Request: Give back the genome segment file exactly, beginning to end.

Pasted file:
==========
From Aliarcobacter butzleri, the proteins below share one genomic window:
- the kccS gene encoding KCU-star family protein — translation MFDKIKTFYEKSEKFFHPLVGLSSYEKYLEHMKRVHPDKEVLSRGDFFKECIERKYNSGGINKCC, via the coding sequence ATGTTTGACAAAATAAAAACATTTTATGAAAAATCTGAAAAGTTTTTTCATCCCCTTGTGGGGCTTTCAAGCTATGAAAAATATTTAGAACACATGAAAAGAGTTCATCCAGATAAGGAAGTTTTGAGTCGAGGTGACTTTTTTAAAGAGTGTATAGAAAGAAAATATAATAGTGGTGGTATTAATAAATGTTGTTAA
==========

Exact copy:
From Aliarcobacter butzleri, the proteins below share one genomic window:
- the kccS gene encoding KCU-star family protein — translation MFDKIKTFYEKSEKFFHPLVGLSSYEKYLEHMKRVHPDKEVLSRGDFFKECIERKYNSGGINKCC, via the coding sequence ATGTTTGACAAAATAAAAACATTTTATGAAAAATCTGAAAAGTTTTTTCATCCCCTTGTGGGGCTTTCAAGCTATGAAAAATATTTAGAACACATGAAAAGAGTTCATCCAGATAAGGAAGTTTTGAGTCGAGGTGACTTTTTTAAAGAGTGTATAGAAAGAAAATATAATAGTGGTGGTATTAATAAATGTTGTTAA